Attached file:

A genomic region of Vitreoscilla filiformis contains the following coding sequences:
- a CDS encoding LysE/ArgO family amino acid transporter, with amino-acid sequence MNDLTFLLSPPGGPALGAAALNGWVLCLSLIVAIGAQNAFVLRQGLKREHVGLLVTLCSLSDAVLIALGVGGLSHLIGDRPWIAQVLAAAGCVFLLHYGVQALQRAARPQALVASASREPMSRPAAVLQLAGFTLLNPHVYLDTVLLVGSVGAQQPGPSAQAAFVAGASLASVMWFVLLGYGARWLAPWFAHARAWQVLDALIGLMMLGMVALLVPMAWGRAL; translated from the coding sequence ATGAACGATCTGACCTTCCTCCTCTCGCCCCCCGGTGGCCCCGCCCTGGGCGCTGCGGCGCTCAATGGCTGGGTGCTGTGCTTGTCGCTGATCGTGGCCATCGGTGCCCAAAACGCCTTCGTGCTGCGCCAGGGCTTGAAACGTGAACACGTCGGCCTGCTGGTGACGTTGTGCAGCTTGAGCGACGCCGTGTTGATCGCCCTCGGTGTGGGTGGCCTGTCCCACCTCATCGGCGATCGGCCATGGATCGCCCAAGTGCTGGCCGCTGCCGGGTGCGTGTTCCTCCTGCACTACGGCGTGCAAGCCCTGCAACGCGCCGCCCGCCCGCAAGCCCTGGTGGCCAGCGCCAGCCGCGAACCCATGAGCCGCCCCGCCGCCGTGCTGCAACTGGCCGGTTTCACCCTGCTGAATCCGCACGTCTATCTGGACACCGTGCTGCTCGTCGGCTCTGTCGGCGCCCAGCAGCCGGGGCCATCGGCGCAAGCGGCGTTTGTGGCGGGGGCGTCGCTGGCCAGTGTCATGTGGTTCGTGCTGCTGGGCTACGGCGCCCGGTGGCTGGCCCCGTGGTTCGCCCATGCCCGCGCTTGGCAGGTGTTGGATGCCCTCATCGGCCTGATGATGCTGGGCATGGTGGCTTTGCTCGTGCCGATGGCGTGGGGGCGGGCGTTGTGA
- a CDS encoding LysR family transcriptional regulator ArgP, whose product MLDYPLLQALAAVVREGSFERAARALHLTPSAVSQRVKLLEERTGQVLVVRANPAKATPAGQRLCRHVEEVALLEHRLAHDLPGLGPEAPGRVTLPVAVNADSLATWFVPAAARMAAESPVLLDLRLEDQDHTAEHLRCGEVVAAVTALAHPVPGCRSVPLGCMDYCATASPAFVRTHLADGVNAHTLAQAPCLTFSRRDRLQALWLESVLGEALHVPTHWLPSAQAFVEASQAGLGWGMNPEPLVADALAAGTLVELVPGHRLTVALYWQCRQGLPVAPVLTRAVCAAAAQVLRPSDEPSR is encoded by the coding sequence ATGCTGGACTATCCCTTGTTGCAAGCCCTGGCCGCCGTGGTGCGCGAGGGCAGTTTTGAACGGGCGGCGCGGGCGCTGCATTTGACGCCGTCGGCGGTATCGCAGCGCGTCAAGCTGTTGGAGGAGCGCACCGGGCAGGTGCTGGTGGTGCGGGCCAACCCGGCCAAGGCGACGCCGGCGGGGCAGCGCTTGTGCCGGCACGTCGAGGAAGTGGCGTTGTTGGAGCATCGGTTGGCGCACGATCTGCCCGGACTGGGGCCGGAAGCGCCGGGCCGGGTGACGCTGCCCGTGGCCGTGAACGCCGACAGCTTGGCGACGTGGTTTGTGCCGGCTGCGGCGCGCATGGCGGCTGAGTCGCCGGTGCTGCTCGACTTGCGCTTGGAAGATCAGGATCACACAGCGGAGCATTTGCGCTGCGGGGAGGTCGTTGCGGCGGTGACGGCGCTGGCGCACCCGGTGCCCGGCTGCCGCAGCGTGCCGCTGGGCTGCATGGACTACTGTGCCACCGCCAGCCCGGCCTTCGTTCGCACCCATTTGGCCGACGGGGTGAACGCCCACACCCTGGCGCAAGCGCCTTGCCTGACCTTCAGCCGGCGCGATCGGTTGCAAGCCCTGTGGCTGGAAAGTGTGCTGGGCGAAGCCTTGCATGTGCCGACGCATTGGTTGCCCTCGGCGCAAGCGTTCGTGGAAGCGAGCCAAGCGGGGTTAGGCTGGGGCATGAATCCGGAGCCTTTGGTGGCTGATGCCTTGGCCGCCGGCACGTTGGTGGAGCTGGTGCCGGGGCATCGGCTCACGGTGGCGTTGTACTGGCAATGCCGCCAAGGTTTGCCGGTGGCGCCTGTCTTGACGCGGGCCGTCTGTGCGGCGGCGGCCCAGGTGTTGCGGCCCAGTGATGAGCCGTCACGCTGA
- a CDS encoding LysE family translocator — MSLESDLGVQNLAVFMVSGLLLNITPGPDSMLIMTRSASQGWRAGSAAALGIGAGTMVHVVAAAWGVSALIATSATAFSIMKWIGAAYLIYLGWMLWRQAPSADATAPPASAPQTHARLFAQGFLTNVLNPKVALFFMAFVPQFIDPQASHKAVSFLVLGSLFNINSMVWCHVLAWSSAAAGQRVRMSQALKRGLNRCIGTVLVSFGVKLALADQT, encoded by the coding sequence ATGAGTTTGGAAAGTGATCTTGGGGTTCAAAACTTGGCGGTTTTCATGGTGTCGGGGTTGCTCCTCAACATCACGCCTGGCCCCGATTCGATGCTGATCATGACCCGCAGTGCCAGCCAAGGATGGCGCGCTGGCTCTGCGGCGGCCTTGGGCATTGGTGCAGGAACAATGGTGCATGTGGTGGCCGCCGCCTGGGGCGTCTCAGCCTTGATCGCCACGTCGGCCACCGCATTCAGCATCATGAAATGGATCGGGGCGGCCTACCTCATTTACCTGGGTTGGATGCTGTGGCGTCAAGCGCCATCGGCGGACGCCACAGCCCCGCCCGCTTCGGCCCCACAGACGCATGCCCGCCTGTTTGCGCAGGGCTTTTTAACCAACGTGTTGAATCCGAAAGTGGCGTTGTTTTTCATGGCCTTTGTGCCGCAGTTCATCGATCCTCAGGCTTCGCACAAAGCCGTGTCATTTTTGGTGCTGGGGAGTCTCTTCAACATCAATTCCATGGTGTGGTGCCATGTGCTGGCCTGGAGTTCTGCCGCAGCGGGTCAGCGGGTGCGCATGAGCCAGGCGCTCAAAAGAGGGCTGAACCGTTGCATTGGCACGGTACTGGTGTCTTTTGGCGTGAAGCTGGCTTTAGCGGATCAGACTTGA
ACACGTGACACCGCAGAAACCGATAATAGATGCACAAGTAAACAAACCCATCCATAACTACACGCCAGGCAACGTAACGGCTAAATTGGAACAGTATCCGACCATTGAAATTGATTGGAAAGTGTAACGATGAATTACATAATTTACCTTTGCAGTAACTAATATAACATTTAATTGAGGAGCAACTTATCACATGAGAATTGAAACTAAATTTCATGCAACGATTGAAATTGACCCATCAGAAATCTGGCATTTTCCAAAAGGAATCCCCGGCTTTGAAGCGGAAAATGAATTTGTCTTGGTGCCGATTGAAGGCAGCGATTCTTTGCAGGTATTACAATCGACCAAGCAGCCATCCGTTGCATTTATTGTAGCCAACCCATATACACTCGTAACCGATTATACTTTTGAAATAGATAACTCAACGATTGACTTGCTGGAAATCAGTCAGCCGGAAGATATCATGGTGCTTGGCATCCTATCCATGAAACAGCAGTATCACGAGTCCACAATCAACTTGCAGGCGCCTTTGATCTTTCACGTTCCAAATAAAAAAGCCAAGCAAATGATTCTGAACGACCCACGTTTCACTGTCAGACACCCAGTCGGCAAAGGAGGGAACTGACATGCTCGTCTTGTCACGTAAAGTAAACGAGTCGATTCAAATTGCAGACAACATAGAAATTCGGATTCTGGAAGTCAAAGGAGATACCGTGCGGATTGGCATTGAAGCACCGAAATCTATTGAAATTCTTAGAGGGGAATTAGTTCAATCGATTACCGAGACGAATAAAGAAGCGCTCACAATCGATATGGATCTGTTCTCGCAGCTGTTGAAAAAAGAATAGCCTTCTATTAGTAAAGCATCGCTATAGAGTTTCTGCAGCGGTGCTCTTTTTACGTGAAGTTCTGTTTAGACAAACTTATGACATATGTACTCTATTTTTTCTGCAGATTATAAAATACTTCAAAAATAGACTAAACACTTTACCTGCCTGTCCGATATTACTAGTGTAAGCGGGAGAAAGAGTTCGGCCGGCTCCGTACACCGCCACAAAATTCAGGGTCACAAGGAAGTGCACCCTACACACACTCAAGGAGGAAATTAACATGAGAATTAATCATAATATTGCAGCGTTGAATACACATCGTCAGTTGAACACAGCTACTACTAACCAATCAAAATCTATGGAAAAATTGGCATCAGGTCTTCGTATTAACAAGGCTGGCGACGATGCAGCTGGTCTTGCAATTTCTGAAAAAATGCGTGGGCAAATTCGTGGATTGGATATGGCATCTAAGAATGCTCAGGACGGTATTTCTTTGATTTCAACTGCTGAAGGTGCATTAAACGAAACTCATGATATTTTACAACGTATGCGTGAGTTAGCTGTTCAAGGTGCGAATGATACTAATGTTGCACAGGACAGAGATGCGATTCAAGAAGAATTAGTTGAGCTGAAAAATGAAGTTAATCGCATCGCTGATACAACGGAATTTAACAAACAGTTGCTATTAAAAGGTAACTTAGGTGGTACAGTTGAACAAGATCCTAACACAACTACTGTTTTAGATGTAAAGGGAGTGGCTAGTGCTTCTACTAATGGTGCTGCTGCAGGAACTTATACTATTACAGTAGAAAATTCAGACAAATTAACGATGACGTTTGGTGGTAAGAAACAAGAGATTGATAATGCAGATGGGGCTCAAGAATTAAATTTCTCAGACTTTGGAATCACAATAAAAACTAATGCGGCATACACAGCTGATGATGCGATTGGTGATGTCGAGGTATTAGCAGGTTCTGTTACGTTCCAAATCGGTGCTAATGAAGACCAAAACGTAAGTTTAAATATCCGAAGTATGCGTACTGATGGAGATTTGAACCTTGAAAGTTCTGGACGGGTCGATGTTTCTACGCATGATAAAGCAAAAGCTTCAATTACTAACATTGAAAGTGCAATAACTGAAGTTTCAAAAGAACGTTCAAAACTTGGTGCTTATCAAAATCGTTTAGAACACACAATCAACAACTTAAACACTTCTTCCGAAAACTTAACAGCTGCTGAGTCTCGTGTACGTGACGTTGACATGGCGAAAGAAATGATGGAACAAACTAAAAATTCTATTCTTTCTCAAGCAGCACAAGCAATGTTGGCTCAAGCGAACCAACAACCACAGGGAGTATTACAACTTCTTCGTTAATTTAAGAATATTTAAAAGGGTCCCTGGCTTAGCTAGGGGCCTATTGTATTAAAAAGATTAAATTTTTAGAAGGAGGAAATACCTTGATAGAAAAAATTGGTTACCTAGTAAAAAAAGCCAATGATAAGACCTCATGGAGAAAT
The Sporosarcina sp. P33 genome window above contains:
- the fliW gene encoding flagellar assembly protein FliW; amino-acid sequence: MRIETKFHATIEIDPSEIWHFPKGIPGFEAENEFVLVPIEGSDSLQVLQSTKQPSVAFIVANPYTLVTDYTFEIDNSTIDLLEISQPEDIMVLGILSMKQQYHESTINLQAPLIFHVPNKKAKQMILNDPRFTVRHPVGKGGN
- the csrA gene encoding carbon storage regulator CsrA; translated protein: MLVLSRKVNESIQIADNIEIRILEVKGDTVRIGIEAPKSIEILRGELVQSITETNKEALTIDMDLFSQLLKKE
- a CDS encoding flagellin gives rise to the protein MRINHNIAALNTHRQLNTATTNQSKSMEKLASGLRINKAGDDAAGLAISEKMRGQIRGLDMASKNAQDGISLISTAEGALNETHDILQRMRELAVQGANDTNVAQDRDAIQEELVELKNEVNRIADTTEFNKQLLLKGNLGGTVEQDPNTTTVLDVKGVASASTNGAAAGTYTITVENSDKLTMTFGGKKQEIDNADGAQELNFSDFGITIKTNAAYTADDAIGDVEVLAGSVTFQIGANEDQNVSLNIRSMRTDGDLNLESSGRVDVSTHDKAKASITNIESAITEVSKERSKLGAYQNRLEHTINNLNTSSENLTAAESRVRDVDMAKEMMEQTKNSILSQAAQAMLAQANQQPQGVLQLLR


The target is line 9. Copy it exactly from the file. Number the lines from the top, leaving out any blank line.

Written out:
- a CDS encoding flagellin gives rise to the protein MRINHNIAALNTHRQLNTATTNQSKSMEKLASGLRINKAGDDAAGLAISEKMRGQIRGLDMASKNAQDGISLISTAEGALNETHDILQRMRELAVQGANDTNVAQDRDAIQEELVELKNEVNRIADTTEFNKQLLLKGNLGGTVEQDPNTTTVLDVKGVASASTNGAAAGTYTITVENSDKLTMTFGGKKQEIDNADGAQELNFSDFGITIKTNAAYTADDAIGDVEVLAGSVTFQIGANEDQNVSLNIRSMRTDGDLNLESSGRVDVSTHDKAKASITNIESAITEVSKERSKLGAYQNRLEHTINNLNTSSENLTAAESRVRDVDMAKEMMEQTKNSILSQAAQAMLAQANQQPQGVLQLLR